Responding to the Emir of Afghanistan’s 1919 declaration of jihad against British forces, the Royal Air Force sent a single biplane to Kabul that dropped 20 bombs. The Emir sued for peace immediately after the attack. Since then, airpower has been used as a tool of forceful coercion. It provides a range of hard and soft power resources to deter or compel, express national will, or execute policy. Aircraft can be dispatched rapidly, arrive at distant locations quickly, and deliver weapons or humanitarian aid with precision. Properly understood and applied, it can serve as an effective tool to achieve some national objectives.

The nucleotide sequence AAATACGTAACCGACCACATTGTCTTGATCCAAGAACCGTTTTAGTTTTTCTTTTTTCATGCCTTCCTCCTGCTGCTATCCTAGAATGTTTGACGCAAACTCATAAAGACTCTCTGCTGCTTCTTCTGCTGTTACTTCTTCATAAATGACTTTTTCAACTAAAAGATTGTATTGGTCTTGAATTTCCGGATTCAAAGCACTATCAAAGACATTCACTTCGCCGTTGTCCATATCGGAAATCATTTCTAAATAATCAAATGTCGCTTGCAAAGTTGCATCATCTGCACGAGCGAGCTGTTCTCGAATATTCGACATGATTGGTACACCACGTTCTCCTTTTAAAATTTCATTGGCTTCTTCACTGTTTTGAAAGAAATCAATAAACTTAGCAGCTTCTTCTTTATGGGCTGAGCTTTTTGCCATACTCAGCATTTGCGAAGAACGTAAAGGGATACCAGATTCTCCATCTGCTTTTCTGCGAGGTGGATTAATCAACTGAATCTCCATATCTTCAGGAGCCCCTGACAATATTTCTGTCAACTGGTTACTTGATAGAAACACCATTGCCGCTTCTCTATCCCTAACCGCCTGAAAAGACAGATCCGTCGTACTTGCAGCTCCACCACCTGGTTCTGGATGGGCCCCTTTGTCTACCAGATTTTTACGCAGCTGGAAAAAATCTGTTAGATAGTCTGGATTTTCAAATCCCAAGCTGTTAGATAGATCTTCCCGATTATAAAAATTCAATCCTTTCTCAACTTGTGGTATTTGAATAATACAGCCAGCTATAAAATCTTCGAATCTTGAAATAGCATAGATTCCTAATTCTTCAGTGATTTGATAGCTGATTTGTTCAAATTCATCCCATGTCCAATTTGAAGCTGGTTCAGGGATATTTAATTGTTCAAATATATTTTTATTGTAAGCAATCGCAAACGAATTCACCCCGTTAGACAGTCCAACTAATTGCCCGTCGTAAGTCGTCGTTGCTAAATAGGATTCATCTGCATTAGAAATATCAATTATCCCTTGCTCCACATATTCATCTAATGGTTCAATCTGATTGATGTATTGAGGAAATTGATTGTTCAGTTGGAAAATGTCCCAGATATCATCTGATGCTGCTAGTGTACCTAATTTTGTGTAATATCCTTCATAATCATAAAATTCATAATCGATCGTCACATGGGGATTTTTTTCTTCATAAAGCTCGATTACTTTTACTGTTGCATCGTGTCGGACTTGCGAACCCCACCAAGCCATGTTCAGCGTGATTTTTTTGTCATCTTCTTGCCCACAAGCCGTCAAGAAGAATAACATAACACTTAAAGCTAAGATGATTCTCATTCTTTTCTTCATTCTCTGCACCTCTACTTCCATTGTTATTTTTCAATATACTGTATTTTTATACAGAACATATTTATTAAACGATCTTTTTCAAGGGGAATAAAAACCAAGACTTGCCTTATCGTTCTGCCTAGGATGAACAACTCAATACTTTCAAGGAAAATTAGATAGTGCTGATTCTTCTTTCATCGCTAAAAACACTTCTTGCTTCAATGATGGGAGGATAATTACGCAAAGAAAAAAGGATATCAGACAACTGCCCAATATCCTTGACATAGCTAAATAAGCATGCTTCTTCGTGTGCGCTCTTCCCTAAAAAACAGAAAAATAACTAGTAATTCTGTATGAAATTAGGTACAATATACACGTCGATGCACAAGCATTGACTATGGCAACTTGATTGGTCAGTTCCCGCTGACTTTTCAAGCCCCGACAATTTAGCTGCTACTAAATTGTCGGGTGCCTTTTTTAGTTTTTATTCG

Airpower Diplomacy Is Underrated
The coercive impact of airpower operations—like gunboat diplomacy—can be difficult to discern. History teaches us how airpower might be applied to achieve political objectives at home and abroad.
By Lieutenant Commander Gary Gomez, U.S. Navy (Retired)<p>
Original painting by Ronald Wong, FGAvA ASAA, www.ronaldtkwong.com